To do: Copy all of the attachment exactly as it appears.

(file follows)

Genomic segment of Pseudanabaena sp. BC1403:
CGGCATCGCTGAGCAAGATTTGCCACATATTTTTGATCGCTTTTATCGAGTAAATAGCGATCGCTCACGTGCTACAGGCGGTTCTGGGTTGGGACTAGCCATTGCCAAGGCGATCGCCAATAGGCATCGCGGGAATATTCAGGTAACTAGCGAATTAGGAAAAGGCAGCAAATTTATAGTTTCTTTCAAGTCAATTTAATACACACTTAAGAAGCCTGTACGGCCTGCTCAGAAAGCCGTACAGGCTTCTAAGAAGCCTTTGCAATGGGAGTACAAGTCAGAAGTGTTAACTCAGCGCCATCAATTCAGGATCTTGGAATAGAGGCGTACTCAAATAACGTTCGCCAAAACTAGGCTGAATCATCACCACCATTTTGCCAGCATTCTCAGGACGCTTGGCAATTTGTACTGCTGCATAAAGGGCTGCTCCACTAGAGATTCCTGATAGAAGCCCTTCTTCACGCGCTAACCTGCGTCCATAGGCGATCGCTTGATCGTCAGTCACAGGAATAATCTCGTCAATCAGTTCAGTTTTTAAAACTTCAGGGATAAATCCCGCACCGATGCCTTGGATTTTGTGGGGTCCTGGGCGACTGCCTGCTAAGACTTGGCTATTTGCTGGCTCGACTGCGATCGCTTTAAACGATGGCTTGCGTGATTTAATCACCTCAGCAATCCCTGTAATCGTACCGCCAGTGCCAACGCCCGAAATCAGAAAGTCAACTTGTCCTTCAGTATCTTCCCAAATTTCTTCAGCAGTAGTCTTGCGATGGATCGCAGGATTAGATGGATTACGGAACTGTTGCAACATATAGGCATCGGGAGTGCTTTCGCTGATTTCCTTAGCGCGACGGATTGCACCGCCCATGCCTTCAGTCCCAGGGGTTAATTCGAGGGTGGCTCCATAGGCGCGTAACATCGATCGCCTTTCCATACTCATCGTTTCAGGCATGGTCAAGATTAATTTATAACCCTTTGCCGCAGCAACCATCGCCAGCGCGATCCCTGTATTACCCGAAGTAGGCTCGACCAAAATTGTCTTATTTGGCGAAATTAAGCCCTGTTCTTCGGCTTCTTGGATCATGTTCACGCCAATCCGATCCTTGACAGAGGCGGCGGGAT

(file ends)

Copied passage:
Genomic segment of Pseudanabaena sp. BC1403:
CGGCATCGCTGAGCAAGATTTGCCACATATTTTTGATCGCTTTTATCGAGTAAATAGCGATCGCTCACGTGCTACAGGCGGTTCTGGGTTGGGACTAGCCATTGCCAAGGCGATCGCCAATAGGCATCGCGGGAATATTCAGGTAACTAGCGAATTAGGAAAAGGCAGCAAATTTATAGTTTCTTTCAAGTCAATTTAATACACACTTAAGAAGCCTGTACGGCCTGCTCAGAAAGCCGTACAGGCTTCTAAGAAGCCTTTGCAATGGGAGTACAAGTCAGAAGTGTTAACTCAGCGCCATCAATTCAGGATCTTGGAATAGAGGCGTACTCAAATAACGTTCGCCAAAACTAGGCTGAATCATCACCACCATTTTGCCAGCATTCTCAGGACGCTTGGCAATTTGTACTGCTGCATAAAGGGCTGCTCCACTAGAGATTCCTGATAGAAGCCCTTCTTCACGCGCTAACCTGCGTCCATAGGCGATCGCTTGATCGTCAGTCACAGGAATAATCTCGTCAATCAGTTCAGTTTTTAAAACTTCAGGGATAAATCCCGCACCGATGCCTTGGATTTTGTGGGGTCCTGGGCGACTGCCTGCTAAGACTTGGCTATTTGCTGGCTCGACTGCGATCGCTTTAAACGATGGCTTGCGTGATTTAATCACCTCAGCAATCCCTGTAATCGTACCGCCAGTGCCAACGCCCGAAATCAGAAAGTCAACTTGTCCTTCAGTATCTTCCCAAATTTCTTCAGCAGTAGTCTTGCGATGGATCGCAGGATTAGATGGATTACGGAACTGTTGCAACATATAGGCATCGGGAGTGCTTTCGCTGATTTCCTTAGCGCGACGGATTGCACCGCCCATGCCTTCAGTCCCAGGGGTTAATTCGAGGGTGGCTCCATAGGCGCGTAACATCGATCGCCTTTCCATACTCATCGTTTCAGGCATGGTCAAGATTAATTTATAACCCTTTGCCGCAGCAACCATCGCCAGCGCGATCCCTGTATTACCCGAAGTAGGCTCGACCAAAATTGTCTTATTTGGCGAAATTAAGCCCTGTTCTTCGGCTTCTTGGATCATGTTCACGCCAATCCGATCCTTGACAGAGGCGGCGGGAT